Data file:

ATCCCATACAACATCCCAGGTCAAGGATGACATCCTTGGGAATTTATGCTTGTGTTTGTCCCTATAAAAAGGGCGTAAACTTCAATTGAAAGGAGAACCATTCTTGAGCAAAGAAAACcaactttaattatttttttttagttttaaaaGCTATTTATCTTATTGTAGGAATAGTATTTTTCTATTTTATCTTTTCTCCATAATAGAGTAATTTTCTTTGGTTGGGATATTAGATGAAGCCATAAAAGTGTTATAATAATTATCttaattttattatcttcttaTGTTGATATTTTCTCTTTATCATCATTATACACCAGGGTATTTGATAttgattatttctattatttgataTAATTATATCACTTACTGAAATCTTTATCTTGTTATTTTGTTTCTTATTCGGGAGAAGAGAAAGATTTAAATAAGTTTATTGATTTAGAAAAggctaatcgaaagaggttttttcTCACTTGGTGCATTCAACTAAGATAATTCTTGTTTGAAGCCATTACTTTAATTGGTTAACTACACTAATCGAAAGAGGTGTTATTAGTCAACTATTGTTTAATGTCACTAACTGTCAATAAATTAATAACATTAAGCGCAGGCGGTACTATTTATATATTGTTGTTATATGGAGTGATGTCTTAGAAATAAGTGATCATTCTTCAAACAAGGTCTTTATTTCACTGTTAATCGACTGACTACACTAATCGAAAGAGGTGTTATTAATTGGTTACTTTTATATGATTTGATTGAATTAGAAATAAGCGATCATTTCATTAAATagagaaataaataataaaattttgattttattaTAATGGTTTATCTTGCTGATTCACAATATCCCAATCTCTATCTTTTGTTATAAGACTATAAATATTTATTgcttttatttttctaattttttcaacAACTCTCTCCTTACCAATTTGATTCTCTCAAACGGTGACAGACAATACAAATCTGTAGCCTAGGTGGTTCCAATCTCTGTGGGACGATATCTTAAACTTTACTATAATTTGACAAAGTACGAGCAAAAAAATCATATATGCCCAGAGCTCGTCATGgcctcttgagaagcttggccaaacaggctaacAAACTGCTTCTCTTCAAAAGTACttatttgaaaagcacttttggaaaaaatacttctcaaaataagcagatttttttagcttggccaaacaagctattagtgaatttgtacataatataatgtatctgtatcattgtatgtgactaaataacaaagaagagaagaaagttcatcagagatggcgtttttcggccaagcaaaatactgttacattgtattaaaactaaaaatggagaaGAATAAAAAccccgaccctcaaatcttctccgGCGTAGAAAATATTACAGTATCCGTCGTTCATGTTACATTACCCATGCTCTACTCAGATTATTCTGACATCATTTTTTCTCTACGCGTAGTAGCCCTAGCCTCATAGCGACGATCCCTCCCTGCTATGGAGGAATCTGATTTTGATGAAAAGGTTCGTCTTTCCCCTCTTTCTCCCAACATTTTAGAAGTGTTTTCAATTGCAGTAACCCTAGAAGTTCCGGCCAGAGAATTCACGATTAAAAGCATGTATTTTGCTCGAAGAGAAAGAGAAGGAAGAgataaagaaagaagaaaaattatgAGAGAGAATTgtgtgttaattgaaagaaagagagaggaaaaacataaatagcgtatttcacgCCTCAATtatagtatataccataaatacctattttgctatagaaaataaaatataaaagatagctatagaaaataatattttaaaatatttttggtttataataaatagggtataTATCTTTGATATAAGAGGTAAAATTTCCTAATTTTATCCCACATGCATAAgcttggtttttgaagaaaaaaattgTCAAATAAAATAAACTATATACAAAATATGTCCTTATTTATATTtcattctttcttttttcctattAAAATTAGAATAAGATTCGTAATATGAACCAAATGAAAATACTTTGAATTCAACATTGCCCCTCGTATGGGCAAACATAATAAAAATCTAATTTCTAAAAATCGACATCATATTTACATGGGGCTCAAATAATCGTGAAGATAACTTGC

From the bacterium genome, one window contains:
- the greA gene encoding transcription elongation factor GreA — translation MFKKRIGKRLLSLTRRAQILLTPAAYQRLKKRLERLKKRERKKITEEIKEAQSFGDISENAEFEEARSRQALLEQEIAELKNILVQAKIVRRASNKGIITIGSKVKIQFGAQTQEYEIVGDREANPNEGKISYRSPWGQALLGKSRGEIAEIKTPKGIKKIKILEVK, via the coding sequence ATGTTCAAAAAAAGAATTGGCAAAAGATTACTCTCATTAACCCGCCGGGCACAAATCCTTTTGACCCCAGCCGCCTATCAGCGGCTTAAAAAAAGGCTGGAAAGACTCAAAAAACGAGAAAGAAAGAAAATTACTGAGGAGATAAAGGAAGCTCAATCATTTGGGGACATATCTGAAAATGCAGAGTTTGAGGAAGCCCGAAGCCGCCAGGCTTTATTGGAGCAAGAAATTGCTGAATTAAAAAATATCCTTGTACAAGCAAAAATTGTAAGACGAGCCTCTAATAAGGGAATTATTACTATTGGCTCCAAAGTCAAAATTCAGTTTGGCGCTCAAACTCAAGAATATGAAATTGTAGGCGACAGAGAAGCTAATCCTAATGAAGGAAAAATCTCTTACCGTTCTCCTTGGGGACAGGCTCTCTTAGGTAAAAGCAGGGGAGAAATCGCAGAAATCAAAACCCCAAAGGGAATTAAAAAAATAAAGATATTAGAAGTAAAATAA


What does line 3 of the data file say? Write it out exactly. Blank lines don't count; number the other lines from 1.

- the greA gene encoding transcription elongation factor GreA — translation MFKKRIGKRLLSLTRRAQILLTPAAYQRLKKRLERLKKRERKKITEEIKEAQSFGDISENAEFEEARSRQALLEQEIAELKNILVQAKIVRRASNKGIITIGSKVKIQFGAQTQEYEIVGDREANPNEGKISYRSPWGQALLGKSRGEIAEIKTPKGIKKIKILEVK, via the coding sequence ATGTTCAAAAAAAGAATTGGCAAAAGATTACTCTCATTAACCCGCCGGGCACAAATCCTTTTGACCCCAGCCGCCTATCAGCGGCTTAAAAAAAGGCTGGAAAGACTCAAAAAACGAGAAAGAAAGAAAATTACTGAGGAGATAAAGGAAGCTCAATCATTTGGGGACATATCTGAAAATGCAGAGTTTGAGGAAGCCCGAAGCCGCCAGGCTTTATTGGAGCAAGAAATTGCTGAATTAAAAAATATCCTTGTACAAGCAAAAATTGTAAGACGAGCCTCTAATAAGGGAATTATTACTATTGGCTCCAAAGTCAAAATTCAGTTTGGCGCTCAAACTCAAGAATATGAAATTGTAGGCGACAGAGAAGCTAATCCTAATGAAGGAAAAATCTCTTACCGTTCTCCTTGGGGACAGGCTCTCTTAGGTAAAAGCAGGGGAGAAATCGCAGAAATCAAAACCCCAAAGGGAATTAAAAAAATAAAGATATTAGAAGTAAAATAA